In part 1, I discussed what it takes to prime your body for performance, dissected the typical one hour in the gym and gave tips on how to take advantage of each segment. Part 2 will discuss how to attack your workout.
The overarching theme of this concept can be summed up by one word: contrast. In essence, you can’t move at peak speeds unless you know how to take your time at lower speeds. Even further, you can’t ever reach peak speeds until you develop your ability to conserve energy at lower speeds.
No matter who you are or how long you have been training, you have a weakness. I’ll define weakness as the gap between your most efficient movement and your least efficient movement (weakness). If the gap between these two is small, you will be unstoppable. If the gap between these two is large or easily seen, it means you have some work to do. This is a good thing, because it gives your training a focus, and with focus your training can be more purposeful.
With humility, fill in the blanks: My most efficient movement is _______ (movement A). My least efficient movement is _______ (movement Z).
In relation to movement Z, movement A probably doesn’t cost as much energy for you to perform. If you were asked to complete 30 reps of A and 30 reps of Z, I guarantee 30 of Z will take up considerably more energy than 30 of A. Your ability to conserve energy while performing Z is not efficient. It requires extra mental energy to overcome the learning curve, maybe some mental stress as well because you don’t feel confident or maybe fear looking inadequate, and your body cannot yet coordinate your muscles and joints to complete the task like a well versed orchestra. Don’t worry about mobility/strength issues yet, this is only meant to be a catalyst to change your outlook on training.
Now, in regards to movement Z: how many gears/speeds would you say you possess? The movement probably dictates the speed more than your conscious choice to go a specific speed. As far as Z is concerned, you have no peak and you have yet to build a foundation. This means you can’t rely on it to propel you forward in a workout just yet. This specific movement has limited speed and it guzzles up a lot of energy, but with persistence that will not always be the case. To gain faster gears, you must continue to train it and not give up when you feel incompetent or slow.
In regards to movement A: how many gears/speeds would you say you possess? You likely have a lot of experience with this movement. Fast, slow, heavy, light, short workout, long workout; you have more of a conscious choice to go whatever speed is necessary given the situation. You enjoy it, which means less mental stress. Your body has likely adapted to it, which means your ability to perform it well is increased. You likely perform it more frequently than other movements, which means you are constantly practicing at different speeds (developing different gears in the process), allowing your body to adapt to the changing conditions.
The contrast between A and Z is clear and if you’ve read this far you want to decrease the gap between the two. You train A because you care about it, you find joy in doing it, you like how it makes you feel and you’re good at it. You care about Z too or else you wouldn’t have listed it, but you don’t find joy in doing it, you don’t like how it makes you feel and you’re not good at it. These are mental blocks that are keeping you from allowing your body to develop gears for it. Yes, your mind is holding you back. You need to allow your body to feel the movement specifics: the coordination, the stress, the duration, the impact, the recovery it takes to bounce back. You need to eat humble pie and do the lowest version of it alongside your most efficient movements. You need to perform it slow, light, short, shaky and unstable. Allow it to make you feel incompetent, then use that fuel to drive you to practice it more. You just need to move through it, and move through it more often.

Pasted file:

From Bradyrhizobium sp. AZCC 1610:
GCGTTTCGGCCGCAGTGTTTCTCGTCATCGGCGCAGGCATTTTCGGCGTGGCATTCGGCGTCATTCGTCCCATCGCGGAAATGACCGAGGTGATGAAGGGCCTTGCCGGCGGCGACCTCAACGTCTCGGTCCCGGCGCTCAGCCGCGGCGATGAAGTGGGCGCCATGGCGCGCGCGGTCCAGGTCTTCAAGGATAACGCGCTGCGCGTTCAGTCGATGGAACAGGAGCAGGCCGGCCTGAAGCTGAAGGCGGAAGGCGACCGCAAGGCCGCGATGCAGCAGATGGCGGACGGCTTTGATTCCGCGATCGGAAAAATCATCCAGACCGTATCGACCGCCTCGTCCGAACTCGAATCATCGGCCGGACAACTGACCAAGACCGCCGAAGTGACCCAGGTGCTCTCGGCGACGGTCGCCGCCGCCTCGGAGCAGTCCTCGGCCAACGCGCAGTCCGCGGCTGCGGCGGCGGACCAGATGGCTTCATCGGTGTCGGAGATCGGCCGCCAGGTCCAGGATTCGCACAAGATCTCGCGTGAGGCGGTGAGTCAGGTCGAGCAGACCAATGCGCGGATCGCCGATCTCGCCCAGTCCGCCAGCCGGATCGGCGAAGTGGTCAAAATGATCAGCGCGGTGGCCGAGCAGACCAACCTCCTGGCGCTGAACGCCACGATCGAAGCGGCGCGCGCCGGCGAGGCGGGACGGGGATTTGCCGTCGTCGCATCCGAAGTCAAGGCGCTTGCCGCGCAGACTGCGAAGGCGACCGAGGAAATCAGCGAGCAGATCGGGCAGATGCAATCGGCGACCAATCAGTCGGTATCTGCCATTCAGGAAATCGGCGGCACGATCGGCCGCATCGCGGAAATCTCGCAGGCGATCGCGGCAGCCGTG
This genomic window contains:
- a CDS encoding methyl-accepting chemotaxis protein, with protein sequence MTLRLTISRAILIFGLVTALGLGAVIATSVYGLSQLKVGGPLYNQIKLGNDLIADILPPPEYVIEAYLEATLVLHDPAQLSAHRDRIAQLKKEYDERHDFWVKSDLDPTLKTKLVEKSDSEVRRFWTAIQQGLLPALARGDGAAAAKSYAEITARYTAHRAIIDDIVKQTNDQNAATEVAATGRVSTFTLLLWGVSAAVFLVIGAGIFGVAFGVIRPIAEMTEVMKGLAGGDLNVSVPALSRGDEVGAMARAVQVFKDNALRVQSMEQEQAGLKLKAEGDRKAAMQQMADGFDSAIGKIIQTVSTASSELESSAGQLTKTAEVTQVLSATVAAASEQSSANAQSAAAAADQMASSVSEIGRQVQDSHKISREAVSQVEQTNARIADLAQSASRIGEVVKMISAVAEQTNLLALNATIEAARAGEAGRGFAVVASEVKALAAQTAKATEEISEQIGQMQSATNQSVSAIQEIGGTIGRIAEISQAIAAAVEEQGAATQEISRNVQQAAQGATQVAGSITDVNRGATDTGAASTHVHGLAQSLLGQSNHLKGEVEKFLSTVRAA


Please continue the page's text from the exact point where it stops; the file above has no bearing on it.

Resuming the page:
Every single movement you do in the gym started out as a Z movement. The ones you like quickly become an A movement because you made that choice; it was an easy choice. Every movement is being developed and most are caught between A and Z. So when you jump into your next WOD:
1) STAY MINDFUL to kick on the necessary gear. You don’t ALWAYS have to go fast, because sometimes you can’t. Take a look at at the WOD and each individual movement and decide what speed is necessary for the day. Should you push the speed on A or conserve A to allow speed development elsewhere? Should you push the limit on Z or eat humble pie and perform it slower than you want? You decide the pace, then after the WOD, recollect on your decision and learn about your efficacy.
2) STAY CONFIDENT in your movement. Really spend time developing your abilities at several speeds. The more time you spend focusing on a movement while performing at your own pace, the more reward you will receive when it comes time to performing it at peak levels.
3) STAY HUMBLE in your training. Some days might be slow, some might be fast, and some will be both because it’s filled with a variety of factors (movement choice, time of day, diet, sleep, stress).
4) BE CONSISTENT and STAY PERSISTENT; eventually you will find yourself moving faster without even feeling like it.